What’s the main thing we can learn from Harvard happiness expert Daniel Gilbert?
I’ve been rereading Daniel Gilbert’s bestselling book Stumbling on Happiness and my main takeaway is this:
Much of our unhappiness springs from the fact that we’re terrible at accurately remembering how things made us feel in the past, so we make bad choices regarding the future.
In Gilbert’s own words (and backed up by many studies):
We overestimate how happy we will be on our birthdays, we underestimate how happy we will be on Monday mornings, and we make these mundane but erroneous predictions again and again, despite their regular disconfirmation.
Do you dread going to work, going to the gym or to that family gathering? How do you really feel when you finally get there or after? It’s often very different from your prediction. Some things that look like an enormous chore to do in the future are actually very fulfilling in the moment and afterward… like, oh, blogging.
So how do we fix this? Easy. Look at other people, what they do, and how they react in the moment:
This trio of studies suggests that when people are deprived of the information that imagination requires and are thus forced to use others as surrogates, they make remarkably accurate predictions about their future feelings, which suggests that the best way to predict our feelings tomorrow is to see how others are feeling today.
“But I’m different and unique!” you reply. No, you’re probably not. We delude ourselves about that more than anything else:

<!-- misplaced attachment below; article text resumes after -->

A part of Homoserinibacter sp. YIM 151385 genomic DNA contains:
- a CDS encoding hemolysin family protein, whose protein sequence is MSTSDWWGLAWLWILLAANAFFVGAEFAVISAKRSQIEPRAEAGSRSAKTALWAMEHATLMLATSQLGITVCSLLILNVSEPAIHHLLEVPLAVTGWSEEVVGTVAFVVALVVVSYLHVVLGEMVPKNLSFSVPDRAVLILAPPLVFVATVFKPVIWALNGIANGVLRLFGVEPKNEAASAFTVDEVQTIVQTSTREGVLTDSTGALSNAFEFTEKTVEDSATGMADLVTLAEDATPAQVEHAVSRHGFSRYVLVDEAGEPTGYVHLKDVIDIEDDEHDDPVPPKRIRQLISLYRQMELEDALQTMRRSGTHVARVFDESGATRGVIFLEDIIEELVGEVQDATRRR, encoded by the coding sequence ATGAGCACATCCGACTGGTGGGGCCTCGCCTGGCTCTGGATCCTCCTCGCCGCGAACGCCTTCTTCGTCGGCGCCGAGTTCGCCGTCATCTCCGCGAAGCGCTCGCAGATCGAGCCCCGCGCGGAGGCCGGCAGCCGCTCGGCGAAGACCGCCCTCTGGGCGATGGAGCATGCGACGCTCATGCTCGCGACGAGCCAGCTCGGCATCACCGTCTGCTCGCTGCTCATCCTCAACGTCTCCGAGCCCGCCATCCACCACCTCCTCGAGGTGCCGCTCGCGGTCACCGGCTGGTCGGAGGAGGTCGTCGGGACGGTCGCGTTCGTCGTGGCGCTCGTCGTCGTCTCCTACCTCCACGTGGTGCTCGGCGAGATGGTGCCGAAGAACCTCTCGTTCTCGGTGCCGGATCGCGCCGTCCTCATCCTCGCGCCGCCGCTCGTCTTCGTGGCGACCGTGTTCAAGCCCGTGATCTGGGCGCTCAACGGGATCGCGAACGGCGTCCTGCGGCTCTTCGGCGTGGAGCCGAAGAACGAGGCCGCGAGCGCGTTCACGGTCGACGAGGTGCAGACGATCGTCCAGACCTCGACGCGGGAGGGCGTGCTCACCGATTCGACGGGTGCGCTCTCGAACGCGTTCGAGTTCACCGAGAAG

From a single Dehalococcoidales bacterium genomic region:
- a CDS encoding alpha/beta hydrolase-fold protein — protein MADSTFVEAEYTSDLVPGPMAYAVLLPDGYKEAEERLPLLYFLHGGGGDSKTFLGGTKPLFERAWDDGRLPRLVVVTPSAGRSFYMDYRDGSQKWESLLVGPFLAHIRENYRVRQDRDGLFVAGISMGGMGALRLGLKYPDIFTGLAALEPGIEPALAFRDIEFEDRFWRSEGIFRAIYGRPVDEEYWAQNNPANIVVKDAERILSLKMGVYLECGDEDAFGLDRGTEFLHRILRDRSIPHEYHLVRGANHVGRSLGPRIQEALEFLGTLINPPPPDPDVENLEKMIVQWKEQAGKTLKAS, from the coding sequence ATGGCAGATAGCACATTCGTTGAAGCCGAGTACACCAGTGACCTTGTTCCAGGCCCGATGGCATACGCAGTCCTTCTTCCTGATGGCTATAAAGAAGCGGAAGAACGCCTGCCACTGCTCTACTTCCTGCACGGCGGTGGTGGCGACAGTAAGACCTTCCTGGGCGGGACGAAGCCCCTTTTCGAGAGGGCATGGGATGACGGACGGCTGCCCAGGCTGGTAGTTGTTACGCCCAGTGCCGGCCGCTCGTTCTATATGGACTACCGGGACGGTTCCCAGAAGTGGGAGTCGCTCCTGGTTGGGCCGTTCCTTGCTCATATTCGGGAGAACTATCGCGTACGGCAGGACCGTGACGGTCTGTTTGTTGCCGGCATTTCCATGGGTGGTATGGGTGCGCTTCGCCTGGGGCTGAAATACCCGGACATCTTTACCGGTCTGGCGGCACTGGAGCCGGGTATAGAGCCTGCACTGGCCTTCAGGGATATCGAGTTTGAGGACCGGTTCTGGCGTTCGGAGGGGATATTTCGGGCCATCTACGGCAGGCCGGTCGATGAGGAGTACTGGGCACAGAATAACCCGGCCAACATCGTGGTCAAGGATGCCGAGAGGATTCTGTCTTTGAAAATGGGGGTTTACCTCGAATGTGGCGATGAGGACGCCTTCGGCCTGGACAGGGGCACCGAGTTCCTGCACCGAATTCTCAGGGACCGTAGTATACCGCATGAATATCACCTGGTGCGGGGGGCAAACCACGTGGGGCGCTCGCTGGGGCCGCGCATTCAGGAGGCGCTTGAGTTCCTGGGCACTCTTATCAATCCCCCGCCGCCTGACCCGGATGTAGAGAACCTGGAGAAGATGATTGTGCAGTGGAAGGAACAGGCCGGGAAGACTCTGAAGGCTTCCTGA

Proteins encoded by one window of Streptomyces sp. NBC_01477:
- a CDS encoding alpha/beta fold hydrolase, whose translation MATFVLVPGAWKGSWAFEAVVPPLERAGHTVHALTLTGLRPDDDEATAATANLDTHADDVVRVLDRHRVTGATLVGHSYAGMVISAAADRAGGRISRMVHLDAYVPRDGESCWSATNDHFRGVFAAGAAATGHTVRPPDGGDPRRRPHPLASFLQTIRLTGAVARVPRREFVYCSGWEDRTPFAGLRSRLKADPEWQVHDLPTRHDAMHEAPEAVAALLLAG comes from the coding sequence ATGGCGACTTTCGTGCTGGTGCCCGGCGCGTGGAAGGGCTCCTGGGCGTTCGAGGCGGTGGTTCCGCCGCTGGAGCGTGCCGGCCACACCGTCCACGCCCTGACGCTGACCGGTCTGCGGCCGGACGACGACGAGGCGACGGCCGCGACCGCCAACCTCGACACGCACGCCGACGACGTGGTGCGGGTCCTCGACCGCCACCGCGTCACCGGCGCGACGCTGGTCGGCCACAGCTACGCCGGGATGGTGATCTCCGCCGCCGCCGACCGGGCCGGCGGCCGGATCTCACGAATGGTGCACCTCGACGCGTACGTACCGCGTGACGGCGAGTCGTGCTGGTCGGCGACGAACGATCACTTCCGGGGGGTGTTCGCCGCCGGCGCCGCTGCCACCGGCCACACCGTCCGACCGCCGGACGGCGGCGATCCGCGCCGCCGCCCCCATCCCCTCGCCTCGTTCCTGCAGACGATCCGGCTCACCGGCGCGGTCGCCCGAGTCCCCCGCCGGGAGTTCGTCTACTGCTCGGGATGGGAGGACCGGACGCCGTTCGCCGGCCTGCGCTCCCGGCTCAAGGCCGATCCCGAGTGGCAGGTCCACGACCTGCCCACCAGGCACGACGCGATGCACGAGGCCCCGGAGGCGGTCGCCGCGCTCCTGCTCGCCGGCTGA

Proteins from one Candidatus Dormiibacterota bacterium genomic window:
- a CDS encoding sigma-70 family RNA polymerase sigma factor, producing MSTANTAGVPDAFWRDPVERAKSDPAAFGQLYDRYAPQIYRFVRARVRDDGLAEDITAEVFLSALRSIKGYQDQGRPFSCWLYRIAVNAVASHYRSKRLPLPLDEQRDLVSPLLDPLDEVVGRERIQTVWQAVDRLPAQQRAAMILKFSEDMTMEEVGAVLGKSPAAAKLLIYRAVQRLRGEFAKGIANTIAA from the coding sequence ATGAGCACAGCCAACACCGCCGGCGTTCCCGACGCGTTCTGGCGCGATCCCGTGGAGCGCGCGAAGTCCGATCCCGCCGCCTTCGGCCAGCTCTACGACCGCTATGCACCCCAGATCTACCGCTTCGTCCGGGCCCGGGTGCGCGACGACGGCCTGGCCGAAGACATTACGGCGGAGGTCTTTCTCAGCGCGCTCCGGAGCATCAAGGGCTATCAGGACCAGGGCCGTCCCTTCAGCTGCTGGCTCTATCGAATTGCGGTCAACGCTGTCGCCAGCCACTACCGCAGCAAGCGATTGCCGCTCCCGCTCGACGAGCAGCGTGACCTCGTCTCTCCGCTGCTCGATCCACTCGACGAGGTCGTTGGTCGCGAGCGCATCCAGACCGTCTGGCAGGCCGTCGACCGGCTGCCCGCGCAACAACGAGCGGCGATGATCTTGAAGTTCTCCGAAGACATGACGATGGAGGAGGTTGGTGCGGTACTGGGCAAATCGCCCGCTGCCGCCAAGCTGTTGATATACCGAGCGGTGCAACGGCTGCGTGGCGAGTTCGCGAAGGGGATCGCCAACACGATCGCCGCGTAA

Most students see themselves as more intelligent than the average student, most business managers see themselves as more competent than the average business manager, and most football players see themselves as having better “football sense” than their teammates. Ninety percent of motorists consider themselves to be safer-than-average drivers, and 94 percent of college professors consider themselves to be better-than-average teachers. Ironically, the bias toward seeing ourselves as better than average causes us to see ourselves as less biased than average too. As one research team concluded, “Most of us appear to believe that we are more athletic, intelligent, organized, ethical, logical, interesting, fair-minded, and healthy—not to mention more attractive—than the average person.
We’re more similar to others than we are different. Don’t fight this, embrace it. It can be the key to a much happier life:
The irony, of course, is that surrogation is a cheap and effective way to predict one’s future emotions, but because we don’t realize just how similar we all are, we reject this reliable method and rely instead on our imaginations, as flawed and fallible as they may be.
I’m going to write another blog post, because as much as it seems like it will be a chore I know I’m very happy when I finish one… like I am right now.
Gilbert’s book is Stumbling on Happiness.
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